At first glance, the frequency of teenage pregnancy is perplexing when contraceptives are so readily available these days. Why do, then, the adolescent boys and girls, fail to use them? The reason is, teenagers are sometimes remarkably unaware of how conception occurs. Many simply do not understand that pregnancy is related to sexual intercourse and a woman’s menstrual cycle. Research has shown that in societies that provide adequate information and access to contraceptive devices, the abortion rates are much lower.

When adolescent lack information, they tend to engage in sexual practices that can lead directly to pregnancy. They may practice birth control infrequently or not at all, or seek counsel of peers, who often provide incorrect information. Parents can offer much more reliable information about pregnancy, but unfortunately most parents in our society do not consider this necessary. We are a shy society and therefore treat talking sex as a taboo. Even the enlightened stratum of our society most parents do not share this information adequately. Therefore, most adolescents do not learn about sex from their parents but turn to peers, who are equally ignorant.

Unprotected sex has always involved the risk of pregnancy, but we now know that it can also lead to diseases like AIDS and hepatitis B and C, all of them do not have a cure. In spite of so much information is available in the internet and from various health sources, adolescents have shown few signs of practicing “safe sex” on a large scale. Unfortunately, we sadly foresee that these deadly diseases will become ever greater threat as today’s adolescent become young adults. Sound education about adolescent sexuality may be the best hope for effective solution.


Adolescence is the period of psychological and social transition between childhood and adulthood. The World Health Organization (WHO) defines adolescence as the period of life between 10 and 19 years of age. In contrast, in the United States, adolescence generally begins at age 13, and ends at 20. "Adolescence" is a cultural and social phenomenon and therefore its endpoints are not easily tied to physical milestones. The word derives from the Latin verb adolescere meaning "to grow up." The ages of adolescence vary by culture. As a transitional stage of human development it represents the period of time during which a juvenile matures into adulthood.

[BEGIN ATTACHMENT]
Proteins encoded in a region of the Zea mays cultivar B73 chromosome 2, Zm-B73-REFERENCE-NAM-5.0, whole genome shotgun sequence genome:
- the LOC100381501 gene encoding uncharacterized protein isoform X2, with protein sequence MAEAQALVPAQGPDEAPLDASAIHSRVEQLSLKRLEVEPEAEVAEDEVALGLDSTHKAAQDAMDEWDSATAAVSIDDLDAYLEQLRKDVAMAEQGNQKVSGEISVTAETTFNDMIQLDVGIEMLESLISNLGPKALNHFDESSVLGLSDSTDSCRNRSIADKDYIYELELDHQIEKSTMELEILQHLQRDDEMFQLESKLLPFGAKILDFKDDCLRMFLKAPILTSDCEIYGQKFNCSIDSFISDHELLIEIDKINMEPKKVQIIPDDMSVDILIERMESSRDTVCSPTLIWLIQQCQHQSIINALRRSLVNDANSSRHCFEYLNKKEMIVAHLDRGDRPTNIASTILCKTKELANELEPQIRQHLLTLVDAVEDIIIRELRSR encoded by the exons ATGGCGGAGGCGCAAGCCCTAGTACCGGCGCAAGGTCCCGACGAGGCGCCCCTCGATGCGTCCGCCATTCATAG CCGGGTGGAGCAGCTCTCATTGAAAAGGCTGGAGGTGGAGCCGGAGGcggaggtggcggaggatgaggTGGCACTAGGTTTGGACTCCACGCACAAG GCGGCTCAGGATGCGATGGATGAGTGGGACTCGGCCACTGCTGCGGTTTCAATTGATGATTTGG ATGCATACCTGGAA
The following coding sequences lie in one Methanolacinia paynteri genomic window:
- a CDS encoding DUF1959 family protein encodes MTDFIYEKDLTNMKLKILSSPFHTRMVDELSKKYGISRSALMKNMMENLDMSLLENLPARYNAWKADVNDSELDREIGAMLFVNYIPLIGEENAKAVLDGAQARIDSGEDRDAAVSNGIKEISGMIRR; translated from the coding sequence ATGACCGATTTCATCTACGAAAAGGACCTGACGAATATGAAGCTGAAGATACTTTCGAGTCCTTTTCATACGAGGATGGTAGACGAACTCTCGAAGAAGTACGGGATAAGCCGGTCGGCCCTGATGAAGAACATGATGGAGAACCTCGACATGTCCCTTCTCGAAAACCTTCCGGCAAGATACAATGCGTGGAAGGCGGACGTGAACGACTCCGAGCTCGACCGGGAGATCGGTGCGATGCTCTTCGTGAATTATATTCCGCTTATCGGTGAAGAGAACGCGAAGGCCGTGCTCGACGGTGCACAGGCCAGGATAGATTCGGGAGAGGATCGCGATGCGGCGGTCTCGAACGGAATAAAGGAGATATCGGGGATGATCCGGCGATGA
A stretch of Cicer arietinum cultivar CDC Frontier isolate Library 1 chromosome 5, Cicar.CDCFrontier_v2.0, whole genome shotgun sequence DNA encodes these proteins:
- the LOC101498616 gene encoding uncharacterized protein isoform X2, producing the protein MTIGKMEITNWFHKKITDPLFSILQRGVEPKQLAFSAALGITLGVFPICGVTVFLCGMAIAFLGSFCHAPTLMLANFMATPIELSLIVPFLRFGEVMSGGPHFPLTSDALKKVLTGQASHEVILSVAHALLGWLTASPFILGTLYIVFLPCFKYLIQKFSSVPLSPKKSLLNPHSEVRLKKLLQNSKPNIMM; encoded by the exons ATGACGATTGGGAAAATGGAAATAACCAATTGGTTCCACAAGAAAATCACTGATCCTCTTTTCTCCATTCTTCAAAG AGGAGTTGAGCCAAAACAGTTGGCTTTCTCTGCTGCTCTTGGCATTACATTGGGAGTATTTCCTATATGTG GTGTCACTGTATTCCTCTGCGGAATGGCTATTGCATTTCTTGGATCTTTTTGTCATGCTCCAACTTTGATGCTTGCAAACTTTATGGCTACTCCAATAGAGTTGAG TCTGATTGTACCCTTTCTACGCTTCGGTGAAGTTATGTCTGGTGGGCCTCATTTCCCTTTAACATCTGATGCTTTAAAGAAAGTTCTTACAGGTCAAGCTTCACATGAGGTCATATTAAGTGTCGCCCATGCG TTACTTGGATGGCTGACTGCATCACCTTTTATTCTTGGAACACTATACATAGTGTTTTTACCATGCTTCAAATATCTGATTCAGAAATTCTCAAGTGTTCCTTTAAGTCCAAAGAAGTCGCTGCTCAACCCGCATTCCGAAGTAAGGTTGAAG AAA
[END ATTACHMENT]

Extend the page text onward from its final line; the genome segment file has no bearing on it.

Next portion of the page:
Adolescence is not a universal state. Rather, it is as invention of modern societies that emphasize a transition between the carefree childhood years and the more complex responsibilities of adulthood. Most cultures regard people as becoming adults at various ages of the teenage years. For example, Jewish tradition considers males to be adult members of the community at age 13 and females at age 12, and this transition is celebrated in the Bat Mitzvah for girls and the Bar Mitzvah for boys. Young Catholics have the sacrament of confirmation and then are full members of the community. Usually, there is a formal age of majority when adolescents formally become adults. For example, Japan's celebration of this is called seijin shiki ("Adult ceremony"). However, in a traditional society like ours, adolescence is hardly a distinct period in person’s life. As soon as a child grows up to be able to do certain chores that most adults do, he is considered an adult. Some youngsters start taking all the responsibilities of a grownup as soon as they step into the teenage. Issue of adolescence is thus more applicable to the educated and the modern society.

Adolescence is characterized by profound biological, psychological and social developmental changes. The biological onset of adolescence is signalled by rapid speeding up of skeletal growth and the beginnings of physical sexual development. The psychological onset is characterized by acceleration of cognitive development and consolidation of personality formation. Socially adolescence is a period of intensified preparation for the coming role of young adulthood. It is a time of adjusting to the bodily changes, of new relationship with members of the opposite sex, and of emerging intellectual powers.